GEN-MEDIEVAL-L ArchivesArchiver > GEN-MEDIEVAL > 2010-03 > 1269452668
From: M Sjostrom <>
Subject: those Butlers again
Date: Wed, 24 Mar 2010 19:46:13 +0200
well, congratulations on finding an uncertain gateway to royalty, and
tenaciously embellishing it.
as I reminiscence from some long-ago discussions, there were several points
neglected or misunderstood in that chain of evidence upon which the
obstinate keeping of that lineage stands.
1) I got an impression that the Mye lands were not dower, but dowry. Dowry
settled to the bride (Christiana, whomever her parents were) by her
and that there's no contemporary testimony of those Mye land having belonged
to the Grahams, so they presumably cannot come from Christiana's own birth
family, whatever it was.
Of course, still on face of these considerations, some simplistically write
it was dowry - so many amateurs seem to think that the only economical
settlement to a marriage was the dowry.
2) Elizabeth's branch seemingly went extinct in late 1700s, IF Christiana
were not her child. In Elizabeth's branch, there were several inheritable
and attractive heritages, to claim.
There was the Garthmore inheritance. And Elizabeth's progeny by HER husband,
that William who held Garthmore, appears to have gone extinct.
It should be underlined that seemingly, no descendants of this Christiana
made a claim to the Garthmore.
Although, in light of the fact that without William's legitimate progeny was
otherwise extinct, such a claim would have been practically inevitable - IF
Christina (independently of whether Christiana were alive or dead) had been
daughter of those Elizabeth and William.
Then, there *separately* was the Airth inheritance, earldoms of Menteith and
Airth and such.
the mentioned Elizabeth's great-grandson, another William (d 1783), used the
title of earl of Menteith and claimed the succesion through his mother, his
maternal grandmother, and through Elizabeth, the latter's mother. He claimed
succession in priority to the Allardice branch, descendants of said
IF Christiana were Elizabeth's daughter, then upon said death in 1783,
Christiana's descendants would have inherited that claim (independently of
whether Christiana were alive or dead), the Airth heritage, in priority to
the Allardice branch.
However, it is well attested that the Allardice descendant claimed that
heritage, having the lawsuit about succession to the Earldom....
And, seemingly, in the documentation of that lawsuit, that claimant
presented documentration that Elizabeth's progeny had gone extinct.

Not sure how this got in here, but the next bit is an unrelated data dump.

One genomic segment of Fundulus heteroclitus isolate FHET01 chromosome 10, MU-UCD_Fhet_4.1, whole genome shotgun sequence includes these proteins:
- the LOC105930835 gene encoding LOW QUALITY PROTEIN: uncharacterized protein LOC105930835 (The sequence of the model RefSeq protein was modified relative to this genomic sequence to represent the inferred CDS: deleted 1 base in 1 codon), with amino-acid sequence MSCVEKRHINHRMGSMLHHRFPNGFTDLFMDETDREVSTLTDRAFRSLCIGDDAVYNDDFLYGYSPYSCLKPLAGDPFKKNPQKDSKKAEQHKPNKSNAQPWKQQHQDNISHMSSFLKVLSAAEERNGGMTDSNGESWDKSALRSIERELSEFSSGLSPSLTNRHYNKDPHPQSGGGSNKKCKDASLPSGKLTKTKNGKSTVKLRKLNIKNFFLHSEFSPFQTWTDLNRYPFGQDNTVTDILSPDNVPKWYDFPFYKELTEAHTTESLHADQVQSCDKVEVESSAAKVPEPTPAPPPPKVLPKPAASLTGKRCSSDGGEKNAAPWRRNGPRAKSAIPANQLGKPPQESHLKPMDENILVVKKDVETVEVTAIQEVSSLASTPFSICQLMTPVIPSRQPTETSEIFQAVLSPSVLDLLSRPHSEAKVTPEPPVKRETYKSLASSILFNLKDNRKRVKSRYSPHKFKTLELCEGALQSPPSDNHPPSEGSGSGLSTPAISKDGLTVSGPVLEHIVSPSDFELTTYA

3) Seemingly, nothing CONTEMPORARY connects that William graham who was
Christiana's father, to that specific William who was husband of Elizabeth,
nor to the holdings of that william nor to the hereditaments of Elizabeth
and that William. Christiana and her descendants apparently show no such
property which would been unquestionably inherited from the Garthmore, or
from the Airth-Kinpoint.
Which indicates that Christiana's father William were a different William
than Elizabeth's husband - or, *at most*, Christiana could been born of said
William's earlier spousing, either as illegitimate or as daughter of earlier
wedded wife. All the identification between these two William names,
however, is quite uncertain, whereas a different William Graham is a greater
possibility in this.
I have to underline that all the verbosity from Bronwen about the
identification of William as one person, instead of two, has NO solid
evidence. Nothing tangible to show they were the same man.
Everything is only guesses, and all publications to do that identification
are opinions from writers several centuries later than either William was
There is nothing tangible to show this Christiana were daughter of the
Garthmore William Graham.
and particularly, there is nothing tangible, not even the same first name,
to show this Christiana were daughter of THAT Elizabeth. I underline the
name Elizabeth was not mentioned in any near-contemporary documentation
about this Christiana.
I have no doubts that despite of the heavy doubtfulness of that filiation,
there are certain finders whose personal investment is that big that they
continue to repeat their claim of that filiation in their ancestry, as a
'truth' - and without any cautionary note.
However, genealogists should not do that.
|those Butlers again by M Sjostrom <>|